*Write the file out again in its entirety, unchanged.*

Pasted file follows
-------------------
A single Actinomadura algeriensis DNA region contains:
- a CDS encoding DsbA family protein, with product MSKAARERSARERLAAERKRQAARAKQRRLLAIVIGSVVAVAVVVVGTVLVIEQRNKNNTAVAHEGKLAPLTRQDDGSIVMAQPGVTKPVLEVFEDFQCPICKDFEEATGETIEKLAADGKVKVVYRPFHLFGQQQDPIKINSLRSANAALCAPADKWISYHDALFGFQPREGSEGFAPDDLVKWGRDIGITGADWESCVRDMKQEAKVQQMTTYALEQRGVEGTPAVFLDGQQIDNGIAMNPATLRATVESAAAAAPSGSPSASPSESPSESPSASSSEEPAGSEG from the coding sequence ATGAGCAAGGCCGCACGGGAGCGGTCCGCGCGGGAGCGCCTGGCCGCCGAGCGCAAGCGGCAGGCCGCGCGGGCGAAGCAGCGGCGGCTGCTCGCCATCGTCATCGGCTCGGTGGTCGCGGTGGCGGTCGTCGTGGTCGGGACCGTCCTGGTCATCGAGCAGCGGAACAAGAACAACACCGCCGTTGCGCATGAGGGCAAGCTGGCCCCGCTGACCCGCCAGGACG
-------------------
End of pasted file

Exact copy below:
A single Actinomadura algeriensis DNA region contains:
- a CDS encoding DsbA family protein, with product MSKAARERSARERLAAERKRQAARAKQRRLLAIVIGSVVAVAVVVVGTVLVIEQRNKNNTAVAHEGKLAPLTRQDDGSIVMAQPGVTKPVLEVFEDFQCPICKDFEEATGETIEKLAADGKVKVVYRPFHLFGQQQDPIKINSLRSANAALCAPADKWISYHDALFGFQPREGSEGFAPDDLVKWGRDIGITGADWESCVRDMKQEAKVQQMTTYALEQRGVEGTPAVFLDGQQIDNGIAMNPATLRATVESAAAAAPSGSPSASPSESPSESPSASSSEEPAGSEG from the coding sequence ATGAGCAAGGCCGCACGGGAGCGGTCCGCGCGGGAGCGCCTGGCCGCCGAGCGCAAGCGGCAGGCCGCGCGGGCGAAGCAGCGGCGGCTGCTCGCCATCGTCATCGGCTCGGTGGTCGCGGTGGCGGTCGTCGTGGTCGGGACCGTCCTGGTCATCGAGCAGCGGAACAAGAACAACACCGCCGTTGCGCATGAGGGCAAGCTGGCCCCGCTGACCCGCCAGGACG